I also want to propose to attach a debt relief grant component in the loan package in order to make it really helpful for these smaller firms. For example, firms can be given a condition that once they repay the whole amount, 30 percent of the principal will be returned to them as debt-relief, which will motivate them to repay the loan amount.
As part of modalities, the loan amount can be segregated in two parts: wage payment and capital financing. Considering our estimated capital labor ratio in these firms, 60 percent of the sanctioned loan can be allocated for wage bill and the rest 40 percent for capital financing. Following the experience of RMG package, wage bills can be disbursed directly to the employees' bank/mobile account. Otherwise, there will remain possibilities of employee retrenchment and layoff situations.
Fifth, MSME selection, group-formation, monitoring of firms etc. are quite daunting that not only increase operational costs of banks, but also put banks in a difficult situation because of their inadequate capacities to handle all these issues. In making this stimulus package successful, I again argue that SME Foundation's CWS program's modality can be applied here.
For example, SME Foundation and BSCIC will borrow money from Bangladesh Bank's refinancing window and then BSCIC and SME Foundation will identify partner banks through which this loan package will be implemented. I suggest here that under this loan package, banks should only charge 2 percent service fees from the MSMEs instead of the current 4 percent interest rate, and the government should be generous to pay back the rest 7 percent interest payment as subsidies to the banks (instead of 5 percent under current policy). Even under this modality of loan disbursement, micro-credit institutions can also be brought on board to identify and disburse the loan to MSMEs.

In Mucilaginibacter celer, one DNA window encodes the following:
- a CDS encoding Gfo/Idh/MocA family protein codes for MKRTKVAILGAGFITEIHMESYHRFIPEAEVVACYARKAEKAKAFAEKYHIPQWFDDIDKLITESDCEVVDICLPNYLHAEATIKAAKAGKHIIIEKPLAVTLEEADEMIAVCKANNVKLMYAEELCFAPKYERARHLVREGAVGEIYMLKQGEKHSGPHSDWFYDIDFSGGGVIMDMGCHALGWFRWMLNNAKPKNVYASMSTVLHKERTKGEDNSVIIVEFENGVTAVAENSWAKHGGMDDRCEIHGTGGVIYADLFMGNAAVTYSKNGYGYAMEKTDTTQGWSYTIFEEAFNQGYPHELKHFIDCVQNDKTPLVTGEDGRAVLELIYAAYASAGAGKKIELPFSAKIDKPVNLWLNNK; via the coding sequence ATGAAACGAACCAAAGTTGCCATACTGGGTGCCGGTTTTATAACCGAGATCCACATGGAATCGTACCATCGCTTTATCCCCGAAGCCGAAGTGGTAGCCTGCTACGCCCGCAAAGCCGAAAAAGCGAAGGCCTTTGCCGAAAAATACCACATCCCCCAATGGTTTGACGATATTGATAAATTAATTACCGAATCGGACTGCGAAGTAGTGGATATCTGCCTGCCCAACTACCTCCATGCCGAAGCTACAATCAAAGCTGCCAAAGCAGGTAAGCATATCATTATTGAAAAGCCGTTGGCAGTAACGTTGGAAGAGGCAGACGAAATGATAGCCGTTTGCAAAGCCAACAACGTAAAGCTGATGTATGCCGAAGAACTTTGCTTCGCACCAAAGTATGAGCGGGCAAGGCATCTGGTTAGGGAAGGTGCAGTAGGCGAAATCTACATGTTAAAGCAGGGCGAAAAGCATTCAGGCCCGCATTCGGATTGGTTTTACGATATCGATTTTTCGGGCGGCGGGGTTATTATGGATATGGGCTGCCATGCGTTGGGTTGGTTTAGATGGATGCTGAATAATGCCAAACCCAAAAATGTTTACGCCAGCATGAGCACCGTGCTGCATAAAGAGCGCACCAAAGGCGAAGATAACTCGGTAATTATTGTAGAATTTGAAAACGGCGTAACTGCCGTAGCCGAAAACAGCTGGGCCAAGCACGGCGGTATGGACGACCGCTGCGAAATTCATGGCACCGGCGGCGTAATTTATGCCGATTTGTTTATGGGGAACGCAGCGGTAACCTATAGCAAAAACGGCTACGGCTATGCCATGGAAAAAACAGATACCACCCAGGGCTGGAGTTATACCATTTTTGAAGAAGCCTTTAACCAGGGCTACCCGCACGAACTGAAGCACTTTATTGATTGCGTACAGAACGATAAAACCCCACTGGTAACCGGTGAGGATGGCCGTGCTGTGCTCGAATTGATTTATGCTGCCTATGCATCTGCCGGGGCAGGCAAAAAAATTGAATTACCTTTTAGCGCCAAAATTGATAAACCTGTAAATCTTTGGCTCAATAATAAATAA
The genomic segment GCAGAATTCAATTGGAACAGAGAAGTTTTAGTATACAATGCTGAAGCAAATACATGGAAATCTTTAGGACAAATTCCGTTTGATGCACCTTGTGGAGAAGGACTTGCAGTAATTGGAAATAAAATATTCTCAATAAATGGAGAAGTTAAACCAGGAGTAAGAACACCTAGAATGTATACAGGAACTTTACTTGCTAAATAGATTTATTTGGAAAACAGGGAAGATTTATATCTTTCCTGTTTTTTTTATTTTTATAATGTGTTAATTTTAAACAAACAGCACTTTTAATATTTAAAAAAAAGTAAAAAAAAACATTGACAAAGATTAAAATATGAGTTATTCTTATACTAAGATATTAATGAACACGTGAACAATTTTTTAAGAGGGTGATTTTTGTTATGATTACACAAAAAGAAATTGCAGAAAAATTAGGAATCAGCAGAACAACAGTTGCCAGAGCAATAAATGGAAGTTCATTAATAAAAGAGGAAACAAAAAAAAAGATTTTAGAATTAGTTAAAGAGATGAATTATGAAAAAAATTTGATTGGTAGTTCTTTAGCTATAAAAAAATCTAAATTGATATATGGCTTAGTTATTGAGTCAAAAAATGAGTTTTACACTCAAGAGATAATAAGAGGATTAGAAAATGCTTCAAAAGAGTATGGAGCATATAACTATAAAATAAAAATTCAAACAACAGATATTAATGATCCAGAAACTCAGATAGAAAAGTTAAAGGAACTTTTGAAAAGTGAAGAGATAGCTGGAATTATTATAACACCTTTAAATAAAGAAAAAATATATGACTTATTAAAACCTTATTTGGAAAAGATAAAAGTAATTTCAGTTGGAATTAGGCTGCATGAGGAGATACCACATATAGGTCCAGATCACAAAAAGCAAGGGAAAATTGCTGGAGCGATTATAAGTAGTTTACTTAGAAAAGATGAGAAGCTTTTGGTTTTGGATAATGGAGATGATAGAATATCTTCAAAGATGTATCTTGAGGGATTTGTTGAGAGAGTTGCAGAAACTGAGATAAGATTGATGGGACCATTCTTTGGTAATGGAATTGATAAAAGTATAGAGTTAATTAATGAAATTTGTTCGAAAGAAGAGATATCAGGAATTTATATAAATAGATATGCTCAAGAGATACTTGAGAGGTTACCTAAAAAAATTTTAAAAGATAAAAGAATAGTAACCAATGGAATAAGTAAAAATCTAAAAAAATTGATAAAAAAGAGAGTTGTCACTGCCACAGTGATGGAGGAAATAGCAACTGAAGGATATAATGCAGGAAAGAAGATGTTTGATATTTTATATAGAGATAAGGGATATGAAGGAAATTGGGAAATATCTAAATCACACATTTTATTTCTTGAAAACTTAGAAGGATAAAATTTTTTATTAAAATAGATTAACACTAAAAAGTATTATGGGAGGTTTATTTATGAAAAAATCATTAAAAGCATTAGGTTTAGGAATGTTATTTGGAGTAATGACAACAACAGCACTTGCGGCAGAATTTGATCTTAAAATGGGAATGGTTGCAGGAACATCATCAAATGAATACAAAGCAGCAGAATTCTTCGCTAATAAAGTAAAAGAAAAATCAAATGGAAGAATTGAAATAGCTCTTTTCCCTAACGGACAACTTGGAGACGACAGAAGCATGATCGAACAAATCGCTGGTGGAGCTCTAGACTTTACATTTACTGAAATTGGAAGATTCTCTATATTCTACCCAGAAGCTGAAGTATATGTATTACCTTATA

Sixth, apart from financial packages, exemption of VAT and income tax obligations for MSMEs for the firms having yearly turnover to a certain level (for example, 20 lac Taka) could be useful for tackling this difficult situation.
The stimulus thus should consist of three components: interest waiver for the existing indebted firms; debt relief grant; and interest subsidy for the new loans, which might increase the burden of the government more than that is designed at this moment. Coming to the current package, Bangladesh Bank has created a Tk10,000 crore refinancing for banks and instructed all the commercial banks to follow usual bank procedures to disburse credit to MSMEs.
I think this 'business as usual' policy would not work and most of the MSMEs will be left out of the stimulus making the package unsuccessful. Though direct conditional transfer would be preferred to credit based package to overcome distresses of small businesses, the current package can be made a bit more pragmatic with the suggested measures given in this article. If we can not reach out to the right firms with this stimulus, most of these small firms will eat up their capital and become bankrupt by the end of this pandemic.
It is therefore an urgent call for reaching out the appropriate firms as quickly as possible with the stimulus.
Dr Monzur Hossain is the senior research fellow at Bangladesh Institute of Development Studies (BIDS)
The views expressed in this article are the author's own and do not reflect those of BIDS. The author can be reached at: email@example.com